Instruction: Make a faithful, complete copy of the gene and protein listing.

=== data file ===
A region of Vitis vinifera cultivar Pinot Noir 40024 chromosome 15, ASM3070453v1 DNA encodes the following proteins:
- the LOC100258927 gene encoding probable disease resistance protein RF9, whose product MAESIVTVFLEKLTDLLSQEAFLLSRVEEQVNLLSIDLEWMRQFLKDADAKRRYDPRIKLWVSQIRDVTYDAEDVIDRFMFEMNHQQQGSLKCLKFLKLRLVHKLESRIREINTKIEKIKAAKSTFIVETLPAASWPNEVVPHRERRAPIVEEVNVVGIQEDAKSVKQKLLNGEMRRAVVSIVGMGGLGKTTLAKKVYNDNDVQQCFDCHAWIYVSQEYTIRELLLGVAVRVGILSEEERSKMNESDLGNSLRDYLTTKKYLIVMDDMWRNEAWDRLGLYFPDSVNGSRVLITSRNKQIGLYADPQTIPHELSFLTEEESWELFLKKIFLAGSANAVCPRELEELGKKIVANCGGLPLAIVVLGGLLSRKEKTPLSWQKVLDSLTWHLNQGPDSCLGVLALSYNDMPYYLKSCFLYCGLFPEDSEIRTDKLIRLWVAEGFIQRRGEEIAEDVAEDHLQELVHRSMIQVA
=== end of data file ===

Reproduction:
A region of Vitis vinifera cultivar Pinot Noir 40024 chromosome 15, ASM3070453v1 DNA encodes the following proteins:
- the LOC100258927 gene encoding probable disease resistance protein RF9, whose product MAESIVTVFLEKLTDLLSQEAFLLSRVEEQVNLLSIDLEWMRQFLKDADAKRRYDPRIKLWVSQIRDVTYDAEDVIDRFMFEMNHQQQGSLKCLKFLKLRLVHKLESRIREINTKIEKIKAAKSTFIVETLPAASWPNEVVPHRERRAPIVEEVNVVGIQEDAKSVKQKLLNGEMRRAVVSIVGMGGLGKTTLAKKVYNDNDVQQCFDCHAWIYVSQEYTIRELLLGVAVRVGILSEEERSKMNESDLGNSLRDYLTTKKYLIVMDDMWRNEAWDRLGLYFPDSVNGSRVLITSRNKQIGLYADPQTIPHELSFLTEEESWELFLKKIFLAGSANAVCPRELEELGKKIVANCGGLPLAIVVLGGLLSRKEKTPLSWQKVLDSLTWHLNQGPDSCLGVLALSYNDMPYYLKSCFLYCGLFPEDSEIRTDKLIRLWVAEGFIQRRGEEIAEDVAEDHLQELVHRSMIQVA